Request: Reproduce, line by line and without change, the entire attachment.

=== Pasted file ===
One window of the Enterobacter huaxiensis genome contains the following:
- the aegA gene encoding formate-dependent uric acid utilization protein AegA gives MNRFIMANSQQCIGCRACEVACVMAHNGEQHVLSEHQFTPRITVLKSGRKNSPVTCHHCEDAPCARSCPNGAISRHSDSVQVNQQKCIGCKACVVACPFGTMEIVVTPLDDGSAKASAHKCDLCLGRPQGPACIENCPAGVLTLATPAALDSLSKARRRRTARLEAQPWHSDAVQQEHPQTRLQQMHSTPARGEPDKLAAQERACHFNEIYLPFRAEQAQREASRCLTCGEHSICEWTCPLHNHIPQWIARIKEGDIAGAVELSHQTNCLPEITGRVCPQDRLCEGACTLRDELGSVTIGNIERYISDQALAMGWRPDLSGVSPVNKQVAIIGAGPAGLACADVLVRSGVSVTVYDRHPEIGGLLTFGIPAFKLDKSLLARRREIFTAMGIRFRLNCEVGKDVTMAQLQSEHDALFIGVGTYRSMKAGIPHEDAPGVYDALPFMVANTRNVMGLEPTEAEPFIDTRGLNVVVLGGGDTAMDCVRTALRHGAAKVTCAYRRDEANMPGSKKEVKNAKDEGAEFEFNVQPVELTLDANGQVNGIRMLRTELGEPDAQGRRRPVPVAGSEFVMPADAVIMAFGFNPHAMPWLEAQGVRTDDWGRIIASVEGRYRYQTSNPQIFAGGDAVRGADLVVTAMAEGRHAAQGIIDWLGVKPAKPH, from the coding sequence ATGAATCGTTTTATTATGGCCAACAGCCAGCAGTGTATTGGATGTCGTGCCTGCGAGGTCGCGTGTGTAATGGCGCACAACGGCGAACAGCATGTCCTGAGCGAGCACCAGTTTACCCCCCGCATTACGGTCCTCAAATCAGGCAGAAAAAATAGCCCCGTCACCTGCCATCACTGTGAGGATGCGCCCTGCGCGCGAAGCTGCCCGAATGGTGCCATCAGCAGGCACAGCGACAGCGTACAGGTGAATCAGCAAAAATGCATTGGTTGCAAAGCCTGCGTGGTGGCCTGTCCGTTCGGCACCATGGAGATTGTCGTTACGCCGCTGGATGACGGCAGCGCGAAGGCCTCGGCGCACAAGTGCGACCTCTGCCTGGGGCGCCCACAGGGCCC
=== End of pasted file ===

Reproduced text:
One window of the Enterobacter huaxiensis genome contains the following:
- the aegA gene encoding formate-dependent uric acid utilization protein AegA gives MNRFIMANSQQCIGCRACEVACVMAHNGEQHVLSEHQFTPRITVLKSGRKNSPVTCHHCEDAPCARSCPNGAISRHSDSVQVNQQKCIGCKACVVACPFGTMEIVVTPLDDGSAKASAHKCDLCLGRPQGPACIENCPAGVLTLATPAALDSLSKARRRRTARLEAQPWHSDAVQQEHPQTRLQQMHSTPARGEPDKLAAQERACHFNEIYLPFRAEQAQREASRCLTCGEHSICEWTCPLHNHIPQWIARIKEGDIAGAVELSHQTNCLPEITGRVCPQDRLCEGACTLRDELGSVTIGNIERYISDQALAMGWRPDLSGVSPVNKQVAIIGAGPAGLACADVLVRSGVSVTVYDRHPEIGGLLTFGIPAFKLDKSLLARRREIFTAMGIRFRLNCEVGKDVTMAQLQSEHDALFIGVGTYRSMKAGIPHEDAPGVYDALPFMVANTRNVMGLEPTEAEPFIDTRGLNVVVLGGGDTAMDCVRTALRHGAAKVTCAYRRDEANMPGSKKEVKNAKDEGAEFEFNVQPVELTLDANGQVNGIRMLRTELGEPDAQGRRRPVPVAGSEFVMPADAVIMAFGFNPHAMPWLEAQGVRTDDWGRIIASVEGRYRYQTSNPQIFAGGDAVRGADLVVTAMAEGRHAAQGIIDWLGVKPAKPH, from the coding sequence ATGAATCGTTTTATTATGGCCAACAGCCAGCAGTGTATTGGATGTCGTGCCTGCGAGGTCGCGTGTGTAATGGCGCACAACGGCGAACAGCATGTCCTGAGCGAGCACCAGTTTACCCCCCGCATTACGGTCCTCAAATCAGGCAGAAAAAATAGCCCCGTCACCTGCCATCACTGTGAGGATGCGCCCTGCGCGCGAAGCTGCCCGAATGGTGCCATCAGCAGGCACAGCGACAGCGTACAGGTGAATCAGCAAAAATGCATTGGTTGCAAAGCCTGCGTGGTGGCCTGTCCGTTCGGCACCATGGAGATTGTCGTTACGCCGCTGGATGACGGCAGCGCGAAGGCCTCGGCGCACAAGTGCGACCTCTGCCTGGGGCGCCCACAGGGCCC